The technique known as attention has yielded spectacular results in speech and natural language tasks. Now researchers have shown that it can improve image recognizers as well.
What’s new: A residual neural network incorporating self-attention layers beat the state of the art accuracy on ImageNet classification by 1.3% over a ResNet50 baseline, according to a new paper. It also beat the best Common Objects in Context object detection score over a RetinaNet baseline. This is not the first use of attention in vision tasks, but it outperforms earlier efforts.
How it works: Quoc Le and his colleagues augmented convolution layers with multi-headed self-attention layers. The resulting network uses attention in parallel with convolution and concatenates the outputs produced by each. Attention extends a network’s awareness beyond the data it’s processing at a given moment. Adding it to a convolutional neural network enables the model to consider relations between different areas of an image.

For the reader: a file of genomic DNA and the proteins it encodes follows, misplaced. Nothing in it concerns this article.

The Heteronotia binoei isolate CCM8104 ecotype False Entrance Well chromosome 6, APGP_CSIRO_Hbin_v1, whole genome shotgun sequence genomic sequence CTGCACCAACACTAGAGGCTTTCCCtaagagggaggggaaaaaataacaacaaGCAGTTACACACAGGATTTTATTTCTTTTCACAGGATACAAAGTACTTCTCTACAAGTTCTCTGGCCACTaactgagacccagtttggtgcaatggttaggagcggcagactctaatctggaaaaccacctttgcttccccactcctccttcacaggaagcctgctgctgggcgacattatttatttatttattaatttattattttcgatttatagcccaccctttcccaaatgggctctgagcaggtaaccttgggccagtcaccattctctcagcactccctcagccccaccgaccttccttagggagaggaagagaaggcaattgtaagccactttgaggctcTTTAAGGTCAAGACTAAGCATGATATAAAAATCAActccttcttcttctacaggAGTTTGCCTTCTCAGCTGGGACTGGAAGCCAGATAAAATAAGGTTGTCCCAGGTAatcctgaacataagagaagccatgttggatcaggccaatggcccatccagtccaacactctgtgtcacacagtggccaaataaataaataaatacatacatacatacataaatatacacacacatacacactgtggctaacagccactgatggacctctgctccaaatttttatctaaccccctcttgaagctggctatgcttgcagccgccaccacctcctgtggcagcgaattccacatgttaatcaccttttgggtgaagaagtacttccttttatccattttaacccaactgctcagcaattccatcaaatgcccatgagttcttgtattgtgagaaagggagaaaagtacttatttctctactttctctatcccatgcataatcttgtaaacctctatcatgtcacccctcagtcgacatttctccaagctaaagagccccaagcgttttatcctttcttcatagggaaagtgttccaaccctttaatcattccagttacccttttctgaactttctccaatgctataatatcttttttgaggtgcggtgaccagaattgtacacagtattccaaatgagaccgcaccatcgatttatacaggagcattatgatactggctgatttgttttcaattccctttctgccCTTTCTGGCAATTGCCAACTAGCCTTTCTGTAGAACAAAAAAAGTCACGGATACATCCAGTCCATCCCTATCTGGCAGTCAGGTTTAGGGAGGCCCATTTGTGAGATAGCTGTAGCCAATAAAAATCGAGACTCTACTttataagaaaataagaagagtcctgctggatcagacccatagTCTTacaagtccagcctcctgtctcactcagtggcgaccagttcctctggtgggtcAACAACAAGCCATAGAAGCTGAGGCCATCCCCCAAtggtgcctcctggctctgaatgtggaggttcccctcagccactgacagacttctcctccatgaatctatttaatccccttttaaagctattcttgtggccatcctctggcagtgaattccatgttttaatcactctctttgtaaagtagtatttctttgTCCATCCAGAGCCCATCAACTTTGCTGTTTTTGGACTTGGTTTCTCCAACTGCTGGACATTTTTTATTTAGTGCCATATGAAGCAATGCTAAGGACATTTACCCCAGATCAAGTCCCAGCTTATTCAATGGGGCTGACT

Why it matters: The attention networks generally require fewer parameters than convolution layers to achieve an accuracy target. That makes it possible to improve performance in a same-sized model.
Bottom line: Image recognizers based on CNNs already achieve high accuracy and sensitivity, and adding attention makes them even sharper.